Sometime a week or two ago I was doing something totally unrelated - noodling around in the puter hard drive - and found a paper I'd written for a grad school class, an extra credit thing I'd done that had to based on a popular magazine article of our choosing. I didn't re-read it last week, just dumped a copy on the desktop. This morning I read it. Hilarious in how it fits with what I've been looking at around writing and Supposed Waking Up. (And oh good lord forgive the eggheady languaging!)
Creativity and Depression
A current common belief through observation, anecdote and in recent history, scientific study, is that creative people are more prone to depression than the general population. Proof of this is given in the disproportionate number of artists who have been described as depressed, and in the statistical difference that artists are shown to be ten times more likely to be depressed than non-artists.
The article Blue Periods in the October edition of Psychology Today cited a recent study that asserts that it isn’t an artist’s creativity that leads to depression but rather their inclination for rumination that contributes to it. The study looked more closely at how depression correlates with both creativity and self-reflection and found that it is self-contemplation that leads to creativity and depression rather than creativity itself implying causation of depression.
It was shown that twin studies revealed that depression was more highly concordant in monozygotic twins than dizygotic twins, indicating that depression is at least partly genetic. It was also shown that the mania phase of bipolar disorder is comprised of euphoria divorced from reality, delusions of grandeur, and radically high energy.
The description of the bipolar mania phase, when reworded, can be used to describe the basic characteristics of the creative process itself: entering an internal visual/empathic/aural space where the art is the reality, and generating the physical and emotional energy, as well as the high self-esteem needed to sustain the connection between internal and external worlds. Some artists claim to be able to summon and execute their creative process smoothly, while others seem to experience their creativity as a series of intense highs and lows. Others state that they find all parts of the creative process agonizing, but are compelled to create anyway.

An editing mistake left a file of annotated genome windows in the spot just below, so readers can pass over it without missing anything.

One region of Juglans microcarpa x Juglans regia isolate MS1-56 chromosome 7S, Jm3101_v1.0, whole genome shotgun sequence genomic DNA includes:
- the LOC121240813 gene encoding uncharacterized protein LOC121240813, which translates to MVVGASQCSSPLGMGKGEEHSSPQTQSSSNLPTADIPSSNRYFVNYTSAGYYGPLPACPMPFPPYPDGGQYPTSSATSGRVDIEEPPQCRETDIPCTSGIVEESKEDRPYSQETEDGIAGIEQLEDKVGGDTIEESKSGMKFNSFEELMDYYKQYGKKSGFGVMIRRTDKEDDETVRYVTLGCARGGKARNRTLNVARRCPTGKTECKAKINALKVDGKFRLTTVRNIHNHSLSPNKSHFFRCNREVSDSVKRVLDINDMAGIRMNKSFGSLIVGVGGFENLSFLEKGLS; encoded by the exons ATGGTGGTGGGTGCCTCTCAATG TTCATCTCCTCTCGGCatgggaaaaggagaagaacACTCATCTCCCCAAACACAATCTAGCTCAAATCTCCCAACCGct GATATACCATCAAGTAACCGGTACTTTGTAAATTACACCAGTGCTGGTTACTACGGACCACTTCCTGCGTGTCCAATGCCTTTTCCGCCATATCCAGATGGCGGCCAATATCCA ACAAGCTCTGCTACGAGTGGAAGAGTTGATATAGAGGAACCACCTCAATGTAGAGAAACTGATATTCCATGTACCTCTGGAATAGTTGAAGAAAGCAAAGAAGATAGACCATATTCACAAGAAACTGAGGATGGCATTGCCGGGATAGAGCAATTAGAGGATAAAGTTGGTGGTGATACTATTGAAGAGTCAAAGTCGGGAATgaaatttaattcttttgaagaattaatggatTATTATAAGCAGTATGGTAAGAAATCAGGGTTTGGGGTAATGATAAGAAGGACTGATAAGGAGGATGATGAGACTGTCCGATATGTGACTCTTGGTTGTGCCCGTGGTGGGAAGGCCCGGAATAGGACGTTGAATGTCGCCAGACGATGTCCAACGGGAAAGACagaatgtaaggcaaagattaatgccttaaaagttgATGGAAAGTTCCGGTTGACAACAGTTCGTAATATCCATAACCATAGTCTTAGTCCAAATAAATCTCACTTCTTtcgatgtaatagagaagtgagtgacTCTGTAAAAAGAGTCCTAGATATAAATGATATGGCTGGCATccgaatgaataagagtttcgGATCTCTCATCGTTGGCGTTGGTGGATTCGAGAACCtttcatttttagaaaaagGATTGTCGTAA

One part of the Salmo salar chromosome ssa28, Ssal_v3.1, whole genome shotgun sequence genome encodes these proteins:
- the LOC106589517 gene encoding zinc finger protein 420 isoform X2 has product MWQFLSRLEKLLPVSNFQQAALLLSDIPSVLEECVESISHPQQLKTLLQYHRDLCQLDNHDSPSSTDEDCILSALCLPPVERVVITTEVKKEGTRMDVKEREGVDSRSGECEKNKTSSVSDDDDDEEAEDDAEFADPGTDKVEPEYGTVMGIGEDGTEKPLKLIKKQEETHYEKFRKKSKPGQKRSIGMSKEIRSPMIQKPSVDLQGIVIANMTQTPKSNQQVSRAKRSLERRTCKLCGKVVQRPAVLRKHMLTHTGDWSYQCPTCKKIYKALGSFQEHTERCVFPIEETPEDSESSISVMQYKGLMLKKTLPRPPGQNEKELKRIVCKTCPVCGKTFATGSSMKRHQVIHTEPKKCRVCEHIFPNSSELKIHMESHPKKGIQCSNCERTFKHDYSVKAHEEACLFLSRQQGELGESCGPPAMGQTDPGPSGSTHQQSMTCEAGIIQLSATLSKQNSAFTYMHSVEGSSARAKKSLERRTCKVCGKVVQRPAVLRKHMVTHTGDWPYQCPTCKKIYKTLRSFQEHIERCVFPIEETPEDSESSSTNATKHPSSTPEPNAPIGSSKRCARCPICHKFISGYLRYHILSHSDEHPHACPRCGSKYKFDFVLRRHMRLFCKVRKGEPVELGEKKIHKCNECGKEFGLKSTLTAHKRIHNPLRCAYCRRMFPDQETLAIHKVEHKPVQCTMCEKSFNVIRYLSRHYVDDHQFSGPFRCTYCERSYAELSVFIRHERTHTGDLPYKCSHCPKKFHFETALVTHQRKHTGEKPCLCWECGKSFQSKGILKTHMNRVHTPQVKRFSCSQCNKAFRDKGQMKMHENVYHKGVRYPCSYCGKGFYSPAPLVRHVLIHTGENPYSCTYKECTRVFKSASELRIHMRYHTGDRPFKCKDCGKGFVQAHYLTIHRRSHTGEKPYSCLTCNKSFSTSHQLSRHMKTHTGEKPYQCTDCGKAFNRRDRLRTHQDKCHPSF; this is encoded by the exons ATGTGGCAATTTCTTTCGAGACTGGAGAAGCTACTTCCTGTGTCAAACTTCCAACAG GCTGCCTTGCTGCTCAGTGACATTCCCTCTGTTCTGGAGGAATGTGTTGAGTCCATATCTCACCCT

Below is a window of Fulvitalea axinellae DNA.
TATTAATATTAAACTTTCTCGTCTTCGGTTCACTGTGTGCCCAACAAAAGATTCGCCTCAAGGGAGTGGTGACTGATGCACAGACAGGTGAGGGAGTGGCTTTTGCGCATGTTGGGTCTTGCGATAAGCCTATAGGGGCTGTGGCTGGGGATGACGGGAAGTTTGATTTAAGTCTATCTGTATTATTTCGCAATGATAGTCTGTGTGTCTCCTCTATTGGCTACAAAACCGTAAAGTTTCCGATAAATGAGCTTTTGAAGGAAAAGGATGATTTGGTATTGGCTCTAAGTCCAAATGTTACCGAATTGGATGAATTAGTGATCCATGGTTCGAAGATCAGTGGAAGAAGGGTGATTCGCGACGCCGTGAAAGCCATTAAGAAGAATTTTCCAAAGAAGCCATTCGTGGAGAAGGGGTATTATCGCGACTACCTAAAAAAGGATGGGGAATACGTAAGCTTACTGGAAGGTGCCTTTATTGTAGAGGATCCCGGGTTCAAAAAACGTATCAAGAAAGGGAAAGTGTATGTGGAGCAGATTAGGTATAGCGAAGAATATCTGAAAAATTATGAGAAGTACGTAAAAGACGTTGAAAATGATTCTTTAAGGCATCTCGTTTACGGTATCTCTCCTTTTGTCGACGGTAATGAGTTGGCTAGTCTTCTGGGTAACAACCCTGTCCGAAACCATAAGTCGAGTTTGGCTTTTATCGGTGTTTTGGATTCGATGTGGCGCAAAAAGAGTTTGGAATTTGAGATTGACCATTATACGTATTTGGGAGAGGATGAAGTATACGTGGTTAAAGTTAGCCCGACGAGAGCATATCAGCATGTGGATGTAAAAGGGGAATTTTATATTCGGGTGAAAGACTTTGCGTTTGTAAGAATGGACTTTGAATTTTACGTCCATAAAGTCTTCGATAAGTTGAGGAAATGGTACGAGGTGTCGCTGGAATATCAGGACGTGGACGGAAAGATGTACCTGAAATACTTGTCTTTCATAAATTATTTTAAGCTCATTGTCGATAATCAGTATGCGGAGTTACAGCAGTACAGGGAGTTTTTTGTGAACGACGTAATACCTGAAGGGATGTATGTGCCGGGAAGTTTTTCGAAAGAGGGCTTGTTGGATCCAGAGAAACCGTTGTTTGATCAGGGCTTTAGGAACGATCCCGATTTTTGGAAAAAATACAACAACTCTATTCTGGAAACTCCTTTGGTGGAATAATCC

One explanation for the apparent correlation between depression and creativity is that artists often mine images and ideas from the depths of their subconscious, often operating at a level where what comes forth appears out of their conscious control. They come to believe they can only take advantage of inspiration when it appears, through “grace” or through the use of a muse, be it creature or chemical. Depression may be simply a side effect of the drug “tools” that most artists have typically used to court their muses. It is common for artists, fearing creative blocks and seeking to fuel their inspirational energy, to do so with coffee, tobacco, alcohol, absinthe, opium, excessive sugar, and other brain chemistry altering drugs, all of which have been proven to correlate with incidence of depression.
Art is, by its very nature, something that requires a certain level of self-involvement and absorption. Much like axons strengthen when connections to other neurons are made and sustained, and how dendrites flourish in a stimulation enriched environment, rumination leads to strong cognitive links to the stored data of a person’s past. Often what an artist mines for their work are powerful personal incidents, many negative, traumatic, or simply dramatic, or personal paradigm shifting. This rumination, which essentially is the strengthening of links to past negativity or deep change may very well be what leads to higher incidences of depression in the creatives of our species. It also may be that the pattern of rumination runs in families, which in our culture with its myriad taboos against the expression of negative or powerful emotion, leads to suppression of emotion, which in and of itself can lead to depression, rather than heredity asserting the depression itself.
I found the article Blue Periods to be provocative, and even with its brevity, a strong, compelling assertion that this subject needs further study.